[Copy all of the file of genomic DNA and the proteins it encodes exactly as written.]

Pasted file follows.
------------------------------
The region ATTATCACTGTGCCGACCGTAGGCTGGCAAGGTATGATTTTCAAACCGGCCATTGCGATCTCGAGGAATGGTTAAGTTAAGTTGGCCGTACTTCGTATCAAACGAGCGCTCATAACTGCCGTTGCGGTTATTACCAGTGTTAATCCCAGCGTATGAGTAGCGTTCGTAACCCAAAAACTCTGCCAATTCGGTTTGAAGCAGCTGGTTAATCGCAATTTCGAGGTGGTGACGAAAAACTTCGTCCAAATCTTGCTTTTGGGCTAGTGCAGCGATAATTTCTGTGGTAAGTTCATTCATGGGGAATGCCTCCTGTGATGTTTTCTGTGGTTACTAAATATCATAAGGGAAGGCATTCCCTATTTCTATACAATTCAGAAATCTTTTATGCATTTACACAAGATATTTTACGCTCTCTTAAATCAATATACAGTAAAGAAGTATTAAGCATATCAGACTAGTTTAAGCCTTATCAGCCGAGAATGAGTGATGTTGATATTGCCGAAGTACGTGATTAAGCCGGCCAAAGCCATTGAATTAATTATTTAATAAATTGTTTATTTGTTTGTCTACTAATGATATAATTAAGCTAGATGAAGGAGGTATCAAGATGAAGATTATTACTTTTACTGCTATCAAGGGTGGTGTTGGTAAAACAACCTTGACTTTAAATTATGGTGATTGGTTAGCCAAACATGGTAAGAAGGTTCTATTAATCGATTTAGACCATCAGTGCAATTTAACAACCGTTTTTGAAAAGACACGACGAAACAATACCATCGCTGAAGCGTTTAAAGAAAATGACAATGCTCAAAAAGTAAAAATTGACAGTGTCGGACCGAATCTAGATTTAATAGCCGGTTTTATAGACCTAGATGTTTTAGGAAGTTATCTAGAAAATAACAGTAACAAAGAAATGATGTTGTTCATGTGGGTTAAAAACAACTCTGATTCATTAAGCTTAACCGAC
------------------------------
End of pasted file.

The region ATTATCACTGTGCCGACCGTAGGCTGGCAAGGTATGATTTTCAAACCGGCCATTGCGATCTCGAGGAATGGTTAAGTTAAGTTGGCCGTACTTCGTATCAAACGAGCGCTCATAACTGCCGTTGCGGTTATTACCAGTGTTAATCCCAGCGTATGAGTAGCGTTCGTAACCCAAAAACTCTGCCAATTCGGTTTGAAGCAGCTGGTTAATCGCAATTTCGAGGTGGTGACGAAAAACTTCGTCCAAATCTTGCTTTTGGGCTAGTGCAGCGATAATTTCTGTGGTAAGTTCATTCATGGGGAATGCCTCCTGTGATGTTTTCTGTGGTTACTAAATATCATAAGGGAAGGCATTCCCTATTTCTATACAATTCAGAAATCTTTTATGCATTTACACAAGATATTTTACGCTCTCTTAAATCAATATACAGTAAAGAAGTATTAAGCATATCAGACTAGTTTAAGCCTTATCAGCCGAGAATGAGTGATGTTGATATTGCCGAAGTACGTGATTAAGCCGGCCAAAGCCATTGAATTAATTATTTAATAAATTGTTTATTTGTTTGTCTACTAATGATATAATTAAGCTAGATGAAGGAGGTATCAAGATGAAGATTATTACTTTTACTGCTATCAAGGGTGGTGTTGGTAAAACAACCTTGACTTTAAATTATGGTGATTGGTTAGCCAAACATGGTAAGAAGGTTCTATTAATCGATTTAGACCATCAGTGCAATTTAACAACCGTTTTTGAAAAGACACGACGAAACAATACCATCGCTGAAGCGTTTAAAGAAAATGACAATGCTCAAAAAGTAAAAATTGACAGTGTCGGACCGAATCTAGATTTAATAGCCGGTTTTATAGACCTAGATGTTTTAGGAAGTTATCTAGAAAATAACAGTAACAAAGAAATGATGTTGTTCATGTGGGTTAAAAACAACTCTGATTCATTAAGCTTAACCGAC